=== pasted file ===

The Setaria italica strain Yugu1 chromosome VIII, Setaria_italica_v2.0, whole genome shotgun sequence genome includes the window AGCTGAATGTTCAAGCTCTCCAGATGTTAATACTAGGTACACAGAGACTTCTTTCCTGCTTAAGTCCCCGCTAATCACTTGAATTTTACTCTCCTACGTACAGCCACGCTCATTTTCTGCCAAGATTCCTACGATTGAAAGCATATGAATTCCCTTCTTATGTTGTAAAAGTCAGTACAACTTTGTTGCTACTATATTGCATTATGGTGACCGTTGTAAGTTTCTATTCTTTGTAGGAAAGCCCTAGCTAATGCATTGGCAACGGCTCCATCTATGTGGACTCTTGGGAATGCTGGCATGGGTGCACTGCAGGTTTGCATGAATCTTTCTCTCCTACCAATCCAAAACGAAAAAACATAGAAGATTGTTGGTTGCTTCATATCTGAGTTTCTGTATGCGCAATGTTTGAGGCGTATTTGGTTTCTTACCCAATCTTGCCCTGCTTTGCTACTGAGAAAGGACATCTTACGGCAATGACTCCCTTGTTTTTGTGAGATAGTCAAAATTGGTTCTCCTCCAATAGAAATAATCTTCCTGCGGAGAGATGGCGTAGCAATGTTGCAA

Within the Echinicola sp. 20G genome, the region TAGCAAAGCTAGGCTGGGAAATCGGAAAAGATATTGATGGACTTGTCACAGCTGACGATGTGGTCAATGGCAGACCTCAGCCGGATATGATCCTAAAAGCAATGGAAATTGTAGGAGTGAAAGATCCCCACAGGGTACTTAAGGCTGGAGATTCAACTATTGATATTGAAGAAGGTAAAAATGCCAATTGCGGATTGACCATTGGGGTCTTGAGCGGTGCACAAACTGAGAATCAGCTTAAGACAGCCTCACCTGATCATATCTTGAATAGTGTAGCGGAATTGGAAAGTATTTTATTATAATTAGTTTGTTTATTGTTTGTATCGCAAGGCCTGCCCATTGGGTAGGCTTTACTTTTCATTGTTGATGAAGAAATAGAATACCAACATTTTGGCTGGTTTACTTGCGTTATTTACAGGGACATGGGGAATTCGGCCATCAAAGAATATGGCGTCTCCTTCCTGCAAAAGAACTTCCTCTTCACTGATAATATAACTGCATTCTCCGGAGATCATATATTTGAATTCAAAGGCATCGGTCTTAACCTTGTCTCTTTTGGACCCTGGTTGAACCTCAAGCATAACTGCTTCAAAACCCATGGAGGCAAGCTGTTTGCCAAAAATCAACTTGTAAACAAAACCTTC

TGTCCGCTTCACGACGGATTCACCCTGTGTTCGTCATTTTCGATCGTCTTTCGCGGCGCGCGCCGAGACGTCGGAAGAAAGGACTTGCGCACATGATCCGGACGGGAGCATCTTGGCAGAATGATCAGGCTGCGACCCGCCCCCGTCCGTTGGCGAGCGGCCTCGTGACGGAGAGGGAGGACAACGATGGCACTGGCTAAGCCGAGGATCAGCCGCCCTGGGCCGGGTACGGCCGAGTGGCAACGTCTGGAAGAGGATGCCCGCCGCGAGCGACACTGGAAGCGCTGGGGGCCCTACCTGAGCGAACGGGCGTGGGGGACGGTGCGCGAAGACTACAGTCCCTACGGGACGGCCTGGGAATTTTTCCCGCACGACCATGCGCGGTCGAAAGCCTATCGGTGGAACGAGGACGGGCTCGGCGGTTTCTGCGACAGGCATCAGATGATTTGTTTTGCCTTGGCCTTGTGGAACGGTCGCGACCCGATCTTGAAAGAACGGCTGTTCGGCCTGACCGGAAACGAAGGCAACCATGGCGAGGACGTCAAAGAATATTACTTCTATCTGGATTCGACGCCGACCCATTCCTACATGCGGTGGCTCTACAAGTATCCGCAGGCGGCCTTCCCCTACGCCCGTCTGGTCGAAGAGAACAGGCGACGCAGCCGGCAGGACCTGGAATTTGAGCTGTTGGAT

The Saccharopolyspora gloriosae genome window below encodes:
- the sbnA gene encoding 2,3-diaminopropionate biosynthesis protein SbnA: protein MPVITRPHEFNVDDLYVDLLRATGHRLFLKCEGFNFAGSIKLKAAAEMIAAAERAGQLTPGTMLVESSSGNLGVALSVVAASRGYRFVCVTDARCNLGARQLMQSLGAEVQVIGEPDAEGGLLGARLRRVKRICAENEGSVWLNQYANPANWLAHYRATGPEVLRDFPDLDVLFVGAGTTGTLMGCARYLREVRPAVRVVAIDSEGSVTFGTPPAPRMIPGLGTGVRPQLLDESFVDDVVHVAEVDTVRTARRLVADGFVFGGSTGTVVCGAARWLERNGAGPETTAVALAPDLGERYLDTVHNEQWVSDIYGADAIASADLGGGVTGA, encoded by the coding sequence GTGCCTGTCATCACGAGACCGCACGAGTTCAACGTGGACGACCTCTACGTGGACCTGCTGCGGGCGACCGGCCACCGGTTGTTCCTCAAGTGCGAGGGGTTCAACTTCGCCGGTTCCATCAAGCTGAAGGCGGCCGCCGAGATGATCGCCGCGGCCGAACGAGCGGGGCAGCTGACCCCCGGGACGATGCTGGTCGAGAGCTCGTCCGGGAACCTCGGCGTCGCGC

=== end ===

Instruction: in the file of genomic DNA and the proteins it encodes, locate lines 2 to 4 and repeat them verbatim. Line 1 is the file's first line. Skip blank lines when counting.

Within the Echinicola sp. 20G genome, the region TAGCAAAGCTAGGCTGGGAAATCGGAAAAGATATTGATGGACTTGTCACAGCTGACGATGTGGTCAATGGCAGACCTCAGCCGGATATGATCCTAAAAGCAATGGAAATTGTAGGAGTGAAAGATCCCCACAGGGTACTTAAGGCTGGAGATTCAACTATTGATATTGAAGAAGGTAAAAATGCCAATTGCGGATTGACCATTGGGGTCTTGAGCGGTGCACAAACTGAGAATCAGCTTAAGACAGCCTCACCTGATCATATCTTGAATAGTGTAGCGGAATTGGAAAGTATTTTATTATAATTAGTTTGTTTATTGTTTGTATCGCAAGGCCTGCCCATTGGGTAGGCTTTACTTTTCATTGTTGATGAAGAAATAGAATACCAACATTTTGGCTGGTTTACTTGCGTTATTTACAGGGACATGGGGAATTCGGCCATCAAAGAATATGGCGTCTCCTTCCTGCAAAAGAACTTCCTCTTCACTGATAATATAACTGCATTCTCCGGAGATCATATATTTGAATTCAAAGGCATCGGTCTTAACCTTGTCTCTTTTGGACCCTGGTTGAACCTCAAGCATAACTGCTTCAAAACCCATGGAGGCAAGCTGTTTGCCAAAAATCAACTTGTAAACAAAACCTTC

TGTCCGCTTCACGACGGATTCACCCTGTGTTCGTCATTTTCGATCGTCTTTCGCGGCGCGCGCCGAGACGTCGGAAGAAAGGACTTGCGCACATGATCCGGACGGGAGCATCTTGGCAGAATGATCAGGCTGCGACCCGCCCCCGTCCGTTGGCGAGCGGCCTCGTGACGGAGAGGGAGGACAACGATGGCACTGGCTAAGCCGAGGATCAGCCGCCCTGGGCCGGGTACGGCCGAGTGGCAACGTCTGGAAGAGGATGCCCGCCGCGAGCGACACTGGAAGCGCTGGGGGCCCTACCTGAGCGAACGGGCGTGGGGGACGGTGCGCGAAGACTACAGTCCCTACGGGACGGCCTGGGAATTTTTCCCGCACGACCATGCGCGGTCGAAAGCCTATCGGTGGAACGAGGACGGGCTCGGCGGTTTCTGCGACAGGCATCAGATGATTTGTTTTGCCTTGGCCTTGTGGAACGGTCGCGACCCGATCTTGAAAGAACGGCTGTTCGGCCTGACCGGAAACGAAGGCAACCATGGCGAGGACGTCAAAGAATATTACTTCTATCTGGATTCGACGCCGACCCATTCCTACATGCGGTGGCTCTACAAGTATCCGCAGGCGGCCTTCCCCTACGCCCGTCTGGTCGAAGAGAACAGGCGACGCAGCCGGCAGGACCTGGAATTTGAGCTGTTGGAT

The Saccharopolyspora gloriosae genome window below encodes: